Dining & Bars

Chef Spotlight: Casey Lane of Viale dei Romani

Photo by ©Jennifer Emery

Inside every great chef is an artist and a chemist and – if you are Casey Lane – a structural engineer.

“Creation is something I’ve always been really interested in and it’s why I’m interested in so many things. Engineering really excites me. It’s how it’s going work, the refined thinking of what’s going to make this function properly and better and better.”

Photo by ©Jennifer Emery

At 35, four-time James Beard Award nominated Lane helms the delightfully innovative Viale dei Romani at the La Peer Hotel in West Hollywood. The restaurateur also runs the Tasting Kitchen in Venice, Breva and Veranda at the Hotel Figueroa in DTLA, and Casa Apicii in New York’s Greenwich Village. He is a veteran of Portland’s clarklewis restaurant.

Viale’s unstudied chic makes it a natural for an elegant dinner but it’s also one of the city’s best under-the-radar happy hours, aka Aperitivo. (More on that later.)

Rooted in Italian coastal cooking, with an emphasis on seafood, the menu is Lane’s homage to tradition, craft and as he puts it: pure blind creativity. “I really enjoy the thoughtful process of what introducing each of these things is going to do to our end result, how they should play together – what should be a supporting character and what is a lead character. The thinking is what got me excited about cooking.”

A key part of the narrative is Lane’s sophisticated use of spices. The El Paso, Texas, native draws on Southern seasoning techniques as well as revered family recipes for French (Marseilles) and Moroccan fare.

Growing up, he often helped his grandfather prepare meals for large gatherings, hence the appearance of saffron fried rice and falafel cecina on Viale’s menu. Says Lane: “I’m a big fan of things that are passed down – the craftsmanship behind the job is really interesting to me.”

Photo by ©Jennifer Emery

A glorious dining experience

Lane felt strongly about preparing food that would distinguish Viale dei Romani from the many other Italian restaurants in West Hollywood and Beverly Hills. “We wanted to create a bit of an old-school glorious dining experience and I think that definitely sets us apart from a lot of what’s in the neighborhood. West Hollywood knows what it wants and the showmanship of the entire experience is something that I was very passionate about.”

A few flamboyant examples from the menu are the spaghetti clam show and “the world’s best Bolognese.” Lane’s favorite items to suggest: lasagna or market fish. And the crudo has earned a following since the restaurant opened in January 2018.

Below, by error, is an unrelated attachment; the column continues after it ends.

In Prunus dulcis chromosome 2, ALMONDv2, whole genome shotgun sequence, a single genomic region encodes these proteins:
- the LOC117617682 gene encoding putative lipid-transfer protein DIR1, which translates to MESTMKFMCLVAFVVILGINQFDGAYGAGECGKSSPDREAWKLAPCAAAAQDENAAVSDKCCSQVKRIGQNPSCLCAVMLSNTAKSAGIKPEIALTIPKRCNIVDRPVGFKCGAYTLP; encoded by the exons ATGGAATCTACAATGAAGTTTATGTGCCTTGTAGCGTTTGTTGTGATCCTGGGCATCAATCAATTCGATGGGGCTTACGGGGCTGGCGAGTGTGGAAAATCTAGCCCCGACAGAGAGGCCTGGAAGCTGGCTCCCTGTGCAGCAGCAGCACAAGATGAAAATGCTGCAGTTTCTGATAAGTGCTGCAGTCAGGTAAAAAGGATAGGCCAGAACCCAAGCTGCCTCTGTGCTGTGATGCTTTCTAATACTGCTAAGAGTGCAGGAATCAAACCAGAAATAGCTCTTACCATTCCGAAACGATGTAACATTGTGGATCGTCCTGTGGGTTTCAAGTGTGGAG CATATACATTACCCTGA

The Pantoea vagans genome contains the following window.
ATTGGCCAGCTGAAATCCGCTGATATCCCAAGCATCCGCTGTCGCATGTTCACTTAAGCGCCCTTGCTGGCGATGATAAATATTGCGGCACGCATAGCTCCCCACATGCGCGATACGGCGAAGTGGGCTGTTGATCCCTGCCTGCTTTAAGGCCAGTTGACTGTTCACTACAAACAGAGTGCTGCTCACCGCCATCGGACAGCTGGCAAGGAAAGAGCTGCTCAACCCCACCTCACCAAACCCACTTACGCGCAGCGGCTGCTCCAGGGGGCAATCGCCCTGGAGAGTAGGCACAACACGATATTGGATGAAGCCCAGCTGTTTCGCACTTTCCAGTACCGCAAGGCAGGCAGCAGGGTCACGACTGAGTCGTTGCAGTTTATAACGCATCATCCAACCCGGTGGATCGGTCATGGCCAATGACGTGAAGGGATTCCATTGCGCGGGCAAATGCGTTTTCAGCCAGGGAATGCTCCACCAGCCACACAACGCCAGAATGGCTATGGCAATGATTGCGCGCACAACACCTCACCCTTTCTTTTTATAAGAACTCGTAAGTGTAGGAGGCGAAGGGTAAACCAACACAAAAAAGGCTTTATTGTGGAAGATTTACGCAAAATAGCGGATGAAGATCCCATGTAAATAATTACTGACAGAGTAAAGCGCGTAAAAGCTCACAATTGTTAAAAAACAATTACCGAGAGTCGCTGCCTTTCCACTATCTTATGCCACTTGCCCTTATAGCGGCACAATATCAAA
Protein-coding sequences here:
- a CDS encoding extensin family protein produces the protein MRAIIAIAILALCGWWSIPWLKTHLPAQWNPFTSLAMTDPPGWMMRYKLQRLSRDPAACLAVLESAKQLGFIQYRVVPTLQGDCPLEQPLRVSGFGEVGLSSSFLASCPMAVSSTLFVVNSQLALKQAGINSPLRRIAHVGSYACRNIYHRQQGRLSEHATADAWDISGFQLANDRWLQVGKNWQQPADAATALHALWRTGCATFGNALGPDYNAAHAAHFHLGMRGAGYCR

Need we add there is a wine, beer and spirits list? Of the wines, about 60 percent are Italian with a focus on indigenous varietals, according to Beverage Director Francois Renaud. “People love the big wines here, which makes it fun,” he says.

Lane is also inspired by music; he and KCRW’s Mathieu Schreyer curate the playlist for Viale. Songs and styles pop up frequently in conversation, particularly in describing an ever-popular item that some might simply call a slice of crispy, gooey bliss, but which Lane refers to as “Parisian punk rock pizza.” He is drawn to bread making in all its forms.

Aperitivo Happy Hour

Viale’s new Aperitivo happy hour menu offers two $12 pizza choices. Other scrumptious selections include wood-fired prawns, oysters, fried clams, falafel, truffled fries and grilled calamaro. As for cocktails, Lane likes the margarita best; you won’t go wrong with a Campari Spritz. (Aperitivo runs Monday through Thursday 4-7 p.m. and Friday through Sunday 2-7 p.m.)

Relaxing as you graze on Aperitivo nosh is a great low-key way to enjoy the La Peer. Viale dei Romani is open for breakfast, lunch and dinner – perfect for a power meeting or a romantic evening. Lane hopes people will use the hotel in lots of different ways. “We want the property to be the social hub of the neighborhood,” he says.
Whether you are stopping by for a snack or sitting down to several courses, you will find that Lane and Renaud have thought out all the details of their culinary presentation.

“There’s very little ad hoc,” says Lane. “It’s a lot of method and a principled approach.”

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